Fri, Mar 7th 2:15pm 2008 >> Writing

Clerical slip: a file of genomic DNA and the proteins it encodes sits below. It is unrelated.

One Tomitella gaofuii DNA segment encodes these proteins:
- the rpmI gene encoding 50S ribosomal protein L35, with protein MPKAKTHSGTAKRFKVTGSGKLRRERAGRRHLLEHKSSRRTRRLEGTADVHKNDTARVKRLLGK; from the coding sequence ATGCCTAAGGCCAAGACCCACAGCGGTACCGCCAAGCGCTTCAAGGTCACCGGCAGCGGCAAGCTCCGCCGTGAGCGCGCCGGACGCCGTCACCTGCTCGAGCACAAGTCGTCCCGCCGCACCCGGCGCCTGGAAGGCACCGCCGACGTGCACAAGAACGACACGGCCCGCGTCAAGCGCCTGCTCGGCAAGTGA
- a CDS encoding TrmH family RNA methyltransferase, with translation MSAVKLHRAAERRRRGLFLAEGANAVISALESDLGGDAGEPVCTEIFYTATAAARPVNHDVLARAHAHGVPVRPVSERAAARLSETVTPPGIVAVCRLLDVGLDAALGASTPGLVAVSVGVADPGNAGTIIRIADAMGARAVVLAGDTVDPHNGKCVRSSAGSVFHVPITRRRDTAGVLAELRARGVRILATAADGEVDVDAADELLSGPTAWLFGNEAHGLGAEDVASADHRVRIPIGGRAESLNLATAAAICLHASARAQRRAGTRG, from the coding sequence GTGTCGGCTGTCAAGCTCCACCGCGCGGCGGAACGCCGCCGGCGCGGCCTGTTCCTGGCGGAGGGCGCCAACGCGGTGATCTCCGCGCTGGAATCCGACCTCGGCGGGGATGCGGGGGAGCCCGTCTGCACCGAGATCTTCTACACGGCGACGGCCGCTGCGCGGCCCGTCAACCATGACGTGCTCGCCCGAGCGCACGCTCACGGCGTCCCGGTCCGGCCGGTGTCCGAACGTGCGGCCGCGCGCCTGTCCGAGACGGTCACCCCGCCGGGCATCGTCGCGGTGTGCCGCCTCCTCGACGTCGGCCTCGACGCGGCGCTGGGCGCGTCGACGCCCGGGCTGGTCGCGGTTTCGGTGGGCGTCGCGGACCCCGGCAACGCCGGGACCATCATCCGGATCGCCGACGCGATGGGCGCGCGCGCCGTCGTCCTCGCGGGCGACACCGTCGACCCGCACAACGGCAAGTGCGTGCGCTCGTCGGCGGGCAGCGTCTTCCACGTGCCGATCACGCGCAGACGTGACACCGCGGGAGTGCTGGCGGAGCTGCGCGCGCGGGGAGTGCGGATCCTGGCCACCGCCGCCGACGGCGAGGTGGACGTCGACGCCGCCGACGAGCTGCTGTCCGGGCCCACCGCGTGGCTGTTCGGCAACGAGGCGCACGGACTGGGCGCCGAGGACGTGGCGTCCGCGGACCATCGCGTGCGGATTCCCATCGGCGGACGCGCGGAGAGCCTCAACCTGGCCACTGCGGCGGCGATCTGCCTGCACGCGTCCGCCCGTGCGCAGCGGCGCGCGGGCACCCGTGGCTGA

All writers want to have their work published by a large commercial publishing house, of course, if only because it means they don't have to go through all the pain of DIY self-publishing! I suspect that many writers who have only had their work trade-published don't appreciate just how much work goes into the publishing process, but it's quite significant. I was lucky enough to work with tech publisher O'Reilly on my second book, Ubuntu Hacks. For me there were three major advantages to being trade-published. The first is that almost all the work other than the actual writing was done for me. My editor defined the project timetable and made sure everything stayed on track, and brought in technical and copy editors at the appropriate times. I didn't have to worry about the ISBN, or internal page layout, or cover design, or submitting to Books In Print. I just had to write. But how well this works for you is dependent on how good (= organised) your editor is. I've worked with a quite a few different editors on various projects and they've varied from average to awesome. The worst ones don't communicate well and it's necessary to keep pushing them to find out what needs to happen next, while the best ones stay in constant contact and give you good visibility into the process so there are no surprises and you always feel that you know what is expected of you. Brian Jepson (the editor for Ubuntu Hacks) falls fully into the "awesome" category. The second advantage is that I got a bit of money up front rather than having to fork out thousands of dollars of my own cash just to get started. A typical author contract is based around royalties as a percentage of the cover price, which could be (for example) in the region of 10%. My royalties for Ubuntu Hacks were 4.1% (if I recall correctly) of cover price because it was split proportionally with the other authors. Yes, you need to sell a *lot* of copies to actually make decent money out of writing a book! The contract will also stipulate an "advance", which is pre-payment for royalties not yet earned. The amount of the advance is based on the publisher's estimation of how well the book is likely to sell, and effectively has to be earned back ("paid out") by actual sales before you will receive any other payments. In effect it's as if your publisher has given you a loan on the basis of books they think will be sold, and they then repay themselves from the actual sales until the debt is cleared. According to my contract with O'Reilly the sales figures are calculated quarterly with royalty payments made quarterly in arrears, which meant it was a full 6 months after publication before the first sales started offsetting the advance I had been paid. And you don't even get paid full royalties for all sales because the publisher assumes there will be a certain percentage of books returned unsold from retailers, so each royalty statement includes withholdings as a percentage of royalties. Those withholdings values are later corrected against actual returns for the period and then any difference in your favour is paid in a subsequent royalty cycle, so for some copies of the book sold it can be a *really* long time before you see a single cent for them! And if the publisher overestimates the popularity of your book the advance may never be earned out, in which case it will be the only money you ever see from them. The third huge advantage of being trade-published was promotion, which is probably the hardest part of the whole job of creating a successful book. A title listed by a major publisher will automatically be ordered by a large number of retailers, giving you shelf-space exposure that is almost impossible to get as a self-publisher. Ubuntu Hacks sold very respectably and moved around 10,000 copies within a surprisingly short time. There is absolutely no way those numbers could ever have been achieved by me as a self-publisher even if the book had been exactly the same. The pulling power of a name like O'Reilly is enormous. The result was that my advance was earned out by sales within the first quarter or so, which was fantastic. Not enough to make me rich, but still nice. The writing tools you use when working with a trade publisher may be quite different to what you would use personally. Collaboration on large text documents is a big pain: features such as change tracking and comments can be really awkward but are necessary if you want to share text around between yourself, editors, and other writers. I worked as a tech reviewer on Linux Desktop Hacks, and for that project each hack was saved as a separate Word document with change tracking activated. Files were punted around all over the place by email: not fun at all. The view of the document also becomes really confusing with lots of text in different colours all over the place, only some of which is actually the text of the book. For Ubuntu Hacks we used a really cool O'Reilly tool called Aardvark, which is a wiki-based environment with a formally imposed structure to match the section/chapter/hack format of the book. Everything stayed in one place and tracking changes was easy because that's what Wikis are really good at. I tended to work with local text files as the starting point for each hack and did all the writing in Vim, then pasted blocks of text into Aardvark as I went so it could be checked over by the various levels of editorial review. Aardvark abstracts the process of writing from the process of applying formatting and page layout, which is exactly how it should be. It's painfully slow but overall I really liked working with it. Aardvark helps O'Reilly create the Rough Cuts electronic preview versions of titles as they are still being written: their internal pre-press process allows them dump the raw content from Aardvark in a structured way and pour it into standard templates, with a neatly formatted book coming out the other end. At periodic intervals during the writing phase the editor would send out an email saying "we're doing a Rough Cuts take at 3pm on Friday" or similar, and at that point they'd click the big button and make it happen. Whatever state the text happened to be in at that moment in time was exactly how it ended up in the Rough Cut PDF, including all my FIXME messages and notes. Really slick. The huge difference with trade publishing is that once you've finished writing, you're done. All you have to do is sit back with a cold drink and relax, and in a few weeks a box arrives containing a dozen or so copies of your book to show off to family and friends. You get to say "it looks just like a real book!" when showing it to your friends, and to feel like an imposter when people introduce you as an author, and to feel like a rockstar when people ask you to sign their copy. It's all quite surreal for a while. But you get over it. Next installment: the assisted self-publishing process.